VIEWED IN THE 1960s :

My taste for the absurd cross-pollinated back to TV viewing once I began going to movies on my own.  My parents finally bought a color set around 1965.

VIEWED IN THE 1970s :

TV went kind of bipolar in this decade.  Beautiful and unusual things were happening in American culture, but television kept broadcasting retro-styled versions of what was occurring in the real world.

The 1980s and Beyond :

I spent a lot more time working than watching from this point on.  I was generally only able to see things that showed late at night, or what I taped and purchased for later viewing.

 —and that’s enough out of me (and YouTube).  Gotta go to work.

But, I have to wonder about YOUR kids.  They are growing up already having seen things like THIS:

TVWriter™ sends big thanks to Invisible Mikey’s Very Visible Blog

LB’s Favorite TVWriter™ Posts of 2012

..Because it’s my site, and I can brag if I wanna.

don_julio_0860_r2
Don Julio 1942 Tequila Anejo
Best “intoxicant” I’ve ever been intoxicated by

With no further ado, here are, not the most visited TVWriter™ posts, nor necessarily the best, but the ones I enjoyed reading – or writing – the most. The posts that seemed to me to be the most open, honest, and helpful looks at being a television writer, or which I just plain got the most enjoyment out of.

So if you missed these suckers, click and read, kids. Click and read

In no particular order:

FWIW Department: The good news as I see it is that none of the above are on our “Least Read Posts of 2012” list. The not-so-good news is that none of them are on the “Most read Posts of 2012” list either.

And, okay, since you asked, my favorite turns out to be the shortest item listed above, and one of the shortest on TVWriter™. And, no, I didn’t write it. That honor goes to some dood named Anil

Hey, Anil, next time you’re in the neighborhood – or the country – c’mon over and I’ll open a bottle for us to – hehe – finish.

6 Harsh Truths That Will Make You a Better Person

Um…how does a humor site like Cracked.Com know all this? Even our Incredibly Difficult to Please Boss, AKA LB, says this article is right on…especially about showbiz. (You’ll have to excuse him; all he @#$! knows is showbiz, but he knows it very well.)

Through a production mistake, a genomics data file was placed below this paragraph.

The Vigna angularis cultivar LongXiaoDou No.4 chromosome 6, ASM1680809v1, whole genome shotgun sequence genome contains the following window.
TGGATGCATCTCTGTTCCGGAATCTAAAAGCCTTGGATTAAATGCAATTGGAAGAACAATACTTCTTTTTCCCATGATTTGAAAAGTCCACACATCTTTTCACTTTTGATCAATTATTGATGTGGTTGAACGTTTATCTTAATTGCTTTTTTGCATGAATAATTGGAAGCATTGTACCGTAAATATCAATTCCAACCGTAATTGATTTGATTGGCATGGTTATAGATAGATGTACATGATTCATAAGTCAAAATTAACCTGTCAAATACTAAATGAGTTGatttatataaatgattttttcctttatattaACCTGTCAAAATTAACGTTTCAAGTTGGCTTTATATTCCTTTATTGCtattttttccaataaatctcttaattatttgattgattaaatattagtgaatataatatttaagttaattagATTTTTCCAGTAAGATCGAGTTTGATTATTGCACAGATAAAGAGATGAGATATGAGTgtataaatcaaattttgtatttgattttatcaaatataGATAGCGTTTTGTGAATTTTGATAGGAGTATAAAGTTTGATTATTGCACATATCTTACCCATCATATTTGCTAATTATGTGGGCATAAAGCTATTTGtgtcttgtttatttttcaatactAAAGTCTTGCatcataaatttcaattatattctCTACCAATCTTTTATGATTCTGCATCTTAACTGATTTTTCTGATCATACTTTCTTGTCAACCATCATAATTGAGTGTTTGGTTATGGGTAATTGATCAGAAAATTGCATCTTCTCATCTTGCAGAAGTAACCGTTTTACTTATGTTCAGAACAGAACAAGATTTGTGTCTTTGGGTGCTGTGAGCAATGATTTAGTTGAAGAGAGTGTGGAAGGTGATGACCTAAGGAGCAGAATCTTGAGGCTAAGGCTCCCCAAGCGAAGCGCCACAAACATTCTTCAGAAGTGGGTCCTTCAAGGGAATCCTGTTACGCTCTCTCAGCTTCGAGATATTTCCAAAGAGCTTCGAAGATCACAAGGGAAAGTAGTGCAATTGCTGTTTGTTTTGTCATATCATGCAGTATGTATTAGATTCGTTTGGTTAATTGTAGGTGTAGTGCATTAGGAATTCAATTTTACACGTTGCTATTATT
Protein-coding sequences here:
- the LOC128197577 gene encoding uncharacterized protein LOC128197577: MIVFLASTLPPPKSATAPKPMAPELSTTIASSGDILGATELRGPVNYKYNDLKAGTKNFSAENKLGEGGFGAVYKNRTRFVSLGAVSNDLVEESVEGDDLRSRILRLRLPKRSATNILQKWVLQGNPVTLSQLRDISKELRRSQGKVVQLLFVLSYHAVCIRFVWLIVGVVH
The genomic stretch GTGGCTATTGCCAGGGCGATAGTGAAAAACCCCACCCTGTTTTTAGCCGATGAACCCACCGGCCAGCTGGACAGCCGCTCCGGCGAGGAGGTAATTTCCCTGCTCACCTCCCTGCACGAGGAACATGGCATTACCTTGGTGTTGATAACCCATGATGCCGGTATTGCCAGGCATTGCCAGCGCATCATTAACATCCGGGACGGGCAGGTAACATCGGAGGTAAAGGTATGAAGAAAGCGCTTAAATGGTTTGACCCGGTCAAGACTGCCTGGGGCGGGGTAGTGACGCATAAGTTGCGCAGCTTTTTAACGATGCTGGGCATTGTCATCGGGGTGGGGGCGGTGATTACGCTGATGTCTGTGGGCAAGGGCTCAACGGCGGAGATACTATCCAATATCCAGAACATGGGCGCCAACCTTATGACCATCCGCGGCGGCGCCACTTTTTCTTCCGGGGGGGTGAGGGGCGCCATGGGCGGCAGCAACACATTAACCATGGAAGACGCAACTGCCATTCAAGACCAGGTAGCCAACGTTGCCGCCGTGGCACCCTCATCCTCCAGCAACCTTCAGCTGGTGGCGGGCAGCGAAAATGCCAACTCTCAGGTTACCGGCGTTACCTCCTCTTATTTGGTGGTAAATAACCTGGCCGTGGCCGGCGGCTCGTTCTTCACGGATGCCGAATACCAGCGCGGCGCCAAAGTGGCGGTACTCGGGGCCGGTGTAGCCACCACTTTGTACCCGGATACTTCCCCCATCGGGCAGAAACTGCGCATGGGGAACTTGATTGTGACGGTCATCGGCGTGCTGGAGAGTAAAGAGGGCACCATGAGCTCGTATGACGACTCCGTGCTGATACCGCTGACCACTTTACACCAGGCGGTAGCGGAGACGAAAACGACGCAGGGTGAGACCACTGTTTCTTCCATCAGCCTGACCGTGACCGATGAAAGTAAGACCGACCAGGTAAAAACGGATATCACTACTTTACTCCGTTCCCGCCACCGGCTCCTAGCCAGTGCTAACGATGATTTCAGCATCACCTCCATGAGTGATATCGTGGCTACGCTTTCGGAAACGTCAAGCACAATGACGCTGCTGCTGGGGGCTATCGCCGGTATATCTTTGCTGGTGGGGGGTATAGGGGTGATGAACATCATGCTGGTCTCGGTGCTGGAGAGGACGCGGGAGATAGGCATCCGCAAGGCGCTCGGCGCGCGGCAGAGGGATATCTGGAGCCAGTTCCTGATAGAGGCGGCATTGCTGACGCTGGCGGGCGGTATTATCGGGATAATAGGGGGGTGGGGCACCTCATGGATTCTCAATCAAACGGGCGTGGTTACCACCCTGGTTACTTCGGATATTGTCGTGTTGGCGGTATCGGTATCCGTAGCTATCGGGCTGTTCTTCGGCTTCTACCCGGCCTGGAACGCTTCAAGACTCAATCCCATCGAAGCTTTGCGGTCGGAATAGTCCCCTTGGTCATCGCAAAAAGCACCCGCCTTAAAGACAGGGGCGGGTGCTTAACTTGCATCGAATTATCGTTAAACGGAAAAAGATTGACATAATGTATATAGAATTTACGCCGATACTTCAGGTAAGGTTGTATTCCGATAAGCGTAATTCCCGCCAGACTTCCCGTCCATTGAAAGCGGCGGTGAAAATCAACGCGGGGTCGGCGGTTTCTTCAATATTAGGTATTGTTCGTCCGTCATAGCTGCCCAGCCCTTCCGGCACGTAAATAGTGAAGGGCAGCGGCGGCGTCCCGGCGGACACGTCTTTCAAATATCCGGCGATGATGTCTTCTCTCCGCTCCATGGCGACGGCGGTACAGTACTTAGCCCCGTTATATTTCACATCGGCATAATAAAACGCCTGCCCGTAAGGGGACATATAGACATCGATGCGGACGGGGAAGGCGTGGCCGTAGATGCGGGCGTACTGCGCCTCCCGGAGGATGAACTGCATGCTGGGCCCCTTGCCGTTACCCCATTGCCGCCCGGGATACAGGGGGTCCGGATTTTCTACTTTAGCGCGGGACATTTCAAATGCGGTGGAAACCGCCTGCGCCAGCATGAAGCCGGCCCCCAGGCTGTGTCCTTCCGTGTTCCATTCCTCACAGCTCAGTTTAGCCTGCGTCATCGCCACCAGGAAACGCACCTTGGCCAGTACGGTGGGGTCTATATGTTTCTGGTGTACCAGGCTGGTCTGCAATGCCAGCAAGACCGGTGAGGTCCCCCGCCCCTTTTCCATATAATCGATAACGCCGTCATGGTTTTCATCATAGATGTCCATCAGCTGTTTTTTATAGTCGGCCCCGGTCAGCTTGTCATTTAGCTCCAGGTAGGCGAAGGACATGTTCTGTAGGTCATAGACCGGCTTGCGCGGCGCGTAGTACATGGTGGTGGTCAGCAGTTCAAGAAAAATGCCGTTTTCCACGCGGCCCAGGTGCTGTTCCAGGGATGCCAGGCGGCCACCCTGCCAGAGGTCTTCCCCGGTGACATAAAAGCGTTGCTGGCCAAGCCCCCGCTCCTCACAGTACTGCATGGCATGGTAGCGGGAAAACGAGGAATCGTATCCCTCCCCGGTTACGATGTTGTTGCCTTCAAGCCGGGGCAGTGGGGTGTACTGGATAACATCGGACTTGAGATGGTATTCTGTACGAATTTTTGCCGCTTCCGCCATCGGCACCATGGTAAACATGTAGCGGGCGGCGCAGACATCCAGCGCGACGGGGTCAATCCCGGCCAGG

cracked-logo

by David Wong

2013, motherfuckers. Yeah! LET’S DO THIS.

“Do what?” you ask. I DON’T KNOW. LET’S FIGURE THAT OUT TOGETHER, MOTHERFUCKERS.

Feel free to stop reading this if your career is going great, you’re thrilled with your life and you’re happy with your relationships. Enjoy the rest of your day, friend, this article is not for you. You’re doing a great job, we’re all proud of you. So you don’t feel like you wasted your click, here’s a picture of Lenny Kravitz wearing a gigantic scarf.

Via Upscalehype.com

For the rest of you, I want you to try something: Name five impressive things about yourself. Write them down or just shout them out loud to the room. But here’s the catch — you’re not allowed to list anything you are (i.e., I’m a nice guy, I’m honest), but instead can only list things that you do (i.e., I just won a national chess tournament, I make the best chili in Massachusetts). If you found that difficult, well, this is for you, and you are going to fucking hate hearing it. My only defense is that this is what I wish somebody had said to me around 1995 or so.

#6. The World Only Cares About What It Can Get from You…

#5. The Hippies Were Wrong…

#4. What You Produce Does Not Have to Make Money, But It Does Have to Benefit People…

#3. You Hate Yourself Because You Don’t Do Anything…

#2. What You Are Inside Only Matters Because of What It Makes You Do…

#1. Everything Inside You Will Fight Improvement…

Read the sordid details about – yikes! – life

PORTLANDIA Tells Us What It Thinks About Spoilers

…Specifically, about people who complain about them.

Oh, and those who the complainers complain to.

So, um, *SPOILER ALERT*:

 

Portlandia Spoiler Alert